Author: Clinton R. Nixon
You need a standard deck of 52 cards, jokers removed. Shuffle the deck and deal 7 cards to each player. Deal 10 if you are playing a two-player game. Set the rest of the cards in the middle of the table. This is the draw deck.
The player to the left of the dealer will begin the game.
The goal of the game is to "unite the four tribes." You must have in front of you one of each face card (Ace, King, Queen, Jack), each one of a different suit. Each of these must be "wed" to a card.
The thematic color of the game is that you are building a family tree. In this tree, you are trying to collect the four face cards that you need to win.
You must draw one card at the beginning of each turn.
You can do one of several actions each turn.
Lay down a card from your hand.
If you have no cards on the table, you can lay down any card. If you have cards down, you must either wed your card, or conceive your card.
To wed a card, lay it down next to a card that is not already wed. These cards should overlap some in order to show off that they are wed. You cannot wed two cards of the same suit.
To conceive a card, lay it down in front of a wed couple. A conceived card must be of one of the two suits that are wed, and must be between the two values of the cards. It can be equal to one of the two values. For this purpose, aces are counted as high cards.
You can see how this makes card "generations." You can never have more than one couple in your first generation. No more than two generations can be active at any time. You can have no more than 10 family cards on the table at any given time.
Retire a generation.
Remove the entire generation from the table and put it in the discard pile.
Duel another card.
You can duel others' cards. Pick one of your family cards on the table and someone else's family card on the table to duel and lay down one to three cards from your hand face-down as your duel. That person can then lay down one to three cards from their hand face-up. Flip your duel cards over and compare. Most cards are their value; kings, queens, and jacks count as 10; aces count as 1. Add up your family card and duel cards and compare them to the other person's family card and duel cards. If your total is higher than their total, their family card is discarded and all the duel cards are discarded. If their total is higher or equal to your total, your family card is discarded and all the duel cards are discarded.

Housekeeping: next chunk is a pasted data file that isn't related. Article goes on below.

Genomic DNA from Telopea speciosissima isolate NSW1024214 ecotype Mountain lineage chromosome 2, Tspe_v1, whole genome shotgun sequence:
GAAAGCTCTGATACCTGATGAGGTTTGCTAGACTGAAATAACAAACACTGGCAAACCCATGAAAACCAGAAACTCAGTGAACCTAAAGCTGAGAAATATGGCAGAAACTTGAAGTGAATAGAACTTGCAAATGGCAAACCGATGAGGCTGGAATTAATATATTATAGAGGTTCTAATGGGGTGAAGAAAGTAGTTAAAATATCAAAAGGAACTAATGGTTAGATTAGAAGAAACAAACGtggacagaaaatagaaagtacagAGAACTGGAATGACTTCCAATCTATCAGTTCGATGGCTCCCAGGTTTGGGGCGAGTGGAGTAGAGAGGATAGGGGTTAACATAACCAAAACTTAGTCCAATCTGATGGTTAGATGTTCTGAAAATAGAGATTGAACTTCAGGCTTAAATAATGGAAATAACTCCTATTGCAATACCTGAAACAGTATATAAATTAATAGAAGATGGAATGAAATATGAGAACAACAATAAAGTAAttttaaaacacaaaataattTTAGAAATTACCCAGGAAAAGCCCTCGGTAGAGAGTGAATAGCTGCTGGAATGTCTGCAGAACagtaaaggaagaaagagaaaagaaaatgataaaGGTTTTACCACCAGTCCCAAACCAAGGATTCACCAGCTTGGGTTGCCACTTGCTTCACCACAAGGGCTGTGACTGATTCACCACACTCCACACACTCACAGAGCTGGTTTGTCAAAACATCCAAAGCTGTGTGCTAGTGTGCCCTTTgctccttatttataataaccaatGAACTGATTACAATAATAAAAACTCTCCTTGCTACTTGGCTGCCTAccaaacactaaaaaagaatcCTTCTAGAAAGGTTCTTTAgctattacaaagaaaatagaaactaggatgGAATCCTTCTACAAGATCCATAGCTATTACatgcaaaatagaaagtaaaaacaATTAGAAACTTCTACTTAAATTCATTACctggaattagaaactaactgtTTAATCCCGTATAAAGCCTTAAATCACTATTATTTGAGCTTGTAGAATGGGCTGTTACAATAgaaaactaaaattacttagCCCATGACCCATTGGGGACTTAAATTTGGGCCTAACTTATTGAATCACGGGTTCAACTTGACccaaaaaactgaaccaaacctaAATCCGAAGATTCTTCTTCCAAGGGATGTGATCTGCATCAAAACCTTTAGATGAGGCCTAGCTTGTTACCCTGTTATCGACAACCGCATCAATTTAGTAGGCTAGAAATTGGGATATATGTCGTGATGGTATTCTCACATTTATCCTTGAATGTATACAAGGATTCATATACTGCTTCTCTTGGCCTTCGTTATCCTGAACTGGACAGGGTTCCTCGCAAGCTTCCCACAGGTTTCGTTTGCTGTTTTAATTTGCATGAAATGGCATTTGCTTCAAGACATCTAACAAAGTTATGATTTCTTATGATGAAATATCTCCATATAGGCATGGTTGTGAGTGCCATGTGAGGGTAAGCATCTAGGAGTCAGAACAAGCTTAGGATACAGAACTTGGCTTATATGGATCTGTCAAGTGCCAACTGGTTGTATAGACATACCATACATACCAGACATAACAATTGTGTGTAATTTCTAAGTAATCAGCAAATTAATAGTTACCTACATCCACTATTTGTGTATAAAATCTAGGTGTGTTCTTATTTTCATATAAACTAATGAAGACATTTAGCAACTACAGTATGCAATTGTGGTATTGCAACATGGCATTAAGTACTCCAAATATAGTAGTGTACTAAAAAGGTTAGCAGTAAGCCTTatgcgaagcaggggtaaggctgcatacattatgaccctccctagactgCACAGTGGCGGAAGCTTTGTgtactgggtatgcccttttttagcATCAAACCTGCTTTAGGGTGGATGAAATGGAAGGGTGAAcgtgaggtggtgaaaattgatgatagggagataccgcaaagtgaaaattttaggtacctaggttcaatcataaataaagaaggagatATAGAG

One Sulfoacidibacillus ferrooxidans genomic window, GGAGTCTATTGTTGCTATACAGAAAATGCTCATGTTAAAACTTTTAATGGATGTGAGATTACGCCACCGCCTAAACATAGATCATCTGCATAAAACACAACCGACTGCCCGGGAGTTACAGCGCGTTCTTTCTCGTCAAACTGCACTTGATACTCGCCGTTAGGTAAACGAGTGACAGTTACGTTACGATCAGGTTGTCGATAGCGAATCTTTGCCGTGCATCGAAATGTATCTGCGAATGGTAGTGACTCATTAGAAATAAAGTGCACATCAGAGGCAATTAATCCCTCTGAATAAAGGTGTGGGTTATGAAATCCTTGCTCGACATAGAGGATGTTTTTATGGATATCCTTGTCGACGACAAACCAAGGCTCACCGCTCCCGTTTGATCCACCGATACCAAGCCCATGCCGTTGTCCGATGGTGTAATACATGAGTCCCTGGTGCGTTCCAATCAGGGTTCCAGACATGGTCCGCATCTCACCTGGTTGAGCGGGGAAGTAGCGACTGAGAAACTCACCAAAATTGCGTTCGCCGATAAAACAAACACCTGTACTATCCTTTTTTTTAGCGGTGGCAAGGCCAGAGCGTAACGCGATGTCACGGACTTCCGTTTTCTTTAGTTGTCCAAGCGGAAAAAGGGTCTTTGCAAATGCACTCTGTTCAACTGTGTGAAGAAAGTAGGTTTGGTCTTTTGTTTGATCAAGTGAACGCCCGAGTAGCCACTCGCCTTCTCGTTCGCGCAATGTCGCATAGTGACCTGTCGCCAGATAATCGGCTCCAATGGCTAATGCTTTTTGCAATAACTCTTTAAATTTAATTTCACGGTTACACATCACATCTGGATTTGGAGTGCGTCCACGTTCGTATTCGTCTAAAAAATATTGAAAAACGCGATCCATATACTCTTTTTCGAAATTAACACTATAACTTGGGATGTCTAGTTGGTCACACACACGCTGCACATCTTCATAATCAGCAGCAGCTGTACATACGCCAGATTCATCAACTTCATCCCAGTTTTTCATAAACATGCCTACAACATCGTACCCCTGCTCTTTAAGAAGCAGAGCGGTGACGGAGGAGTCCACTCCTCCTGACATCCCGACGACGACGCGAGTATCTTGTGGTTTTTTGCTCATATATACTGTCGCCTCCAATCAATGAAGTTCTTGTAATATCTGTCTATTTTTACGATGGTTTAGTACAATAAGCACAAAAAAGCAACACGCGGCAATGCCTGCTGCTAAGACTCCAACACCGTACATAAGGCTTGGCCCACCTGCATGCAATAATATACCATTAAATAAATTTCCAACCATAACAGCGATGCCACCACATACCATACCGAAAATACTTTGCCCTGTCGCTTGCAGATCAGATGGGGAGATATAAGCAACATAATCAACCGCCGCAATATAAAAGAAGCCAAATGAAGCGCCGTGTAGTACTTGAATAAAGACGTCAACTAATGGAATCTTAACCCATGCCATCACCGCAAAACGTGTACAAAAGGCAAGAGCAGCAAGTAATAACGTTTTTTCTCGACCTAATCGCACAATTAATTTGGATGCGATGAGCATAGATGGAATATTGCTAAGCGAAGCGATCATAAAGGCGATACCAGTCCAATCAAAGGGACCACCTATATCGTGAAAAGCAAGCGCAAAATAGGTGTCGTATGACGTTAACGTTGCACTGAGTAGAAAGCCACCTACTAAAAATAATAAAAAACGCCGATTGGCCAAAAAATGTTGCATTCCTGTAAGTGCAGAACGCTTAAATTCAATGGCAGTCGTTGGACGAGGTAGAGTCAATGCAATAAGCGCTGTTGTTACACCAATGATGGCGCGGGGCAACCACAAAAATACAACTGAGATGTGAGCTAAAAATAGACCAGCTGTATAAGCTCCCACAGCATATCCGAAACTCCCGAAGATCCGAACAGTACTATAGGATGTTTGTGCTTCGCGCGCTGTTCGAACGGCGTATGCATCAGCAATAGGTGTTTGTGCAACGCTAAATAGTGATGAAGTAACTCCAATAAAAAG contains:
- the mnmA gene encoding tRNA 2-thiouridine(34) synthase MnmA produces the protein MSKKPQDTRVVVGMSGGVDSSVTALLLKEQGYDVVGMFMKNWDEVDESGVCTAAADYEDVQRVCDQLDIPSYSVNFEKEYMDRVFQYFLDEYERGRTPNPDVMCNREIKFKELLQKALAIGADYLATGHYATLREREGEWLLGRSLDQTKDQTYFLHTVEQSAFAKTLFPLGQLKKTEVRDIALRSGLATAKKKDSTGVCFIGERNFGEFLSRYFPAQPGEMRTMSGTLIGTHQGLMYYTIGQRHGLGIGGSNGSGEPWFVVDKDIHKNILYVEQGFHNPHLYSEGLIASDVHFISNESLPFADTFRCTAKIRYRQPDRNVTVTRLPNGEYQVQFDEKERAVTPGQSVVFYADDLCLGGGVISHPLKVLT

If they choose to lay down zero cards, their family card is automatically discarded, but they keep your duel cards.
You cannot choose to duel certain cards. Your cards cannot duel other cards of the same suit that are greater in value. Wed cards cannot duel cards of their spouses' suit that are greater in value than their spouse.
Propose to another card
You can propose to other people's unwed cards. Choose an unwed family card of your own, and an unwed family card of theirs. Choose one to three cards from your hand and place them face-up as your offering. If they accept, you get to take their card that you have chosen and wed it to your card. If they refuse, they must duel you immediately with one of the parent cards for this card. (If the card has no parents, it must duel.)
This is the boring option, but seems necessary. I may take this out.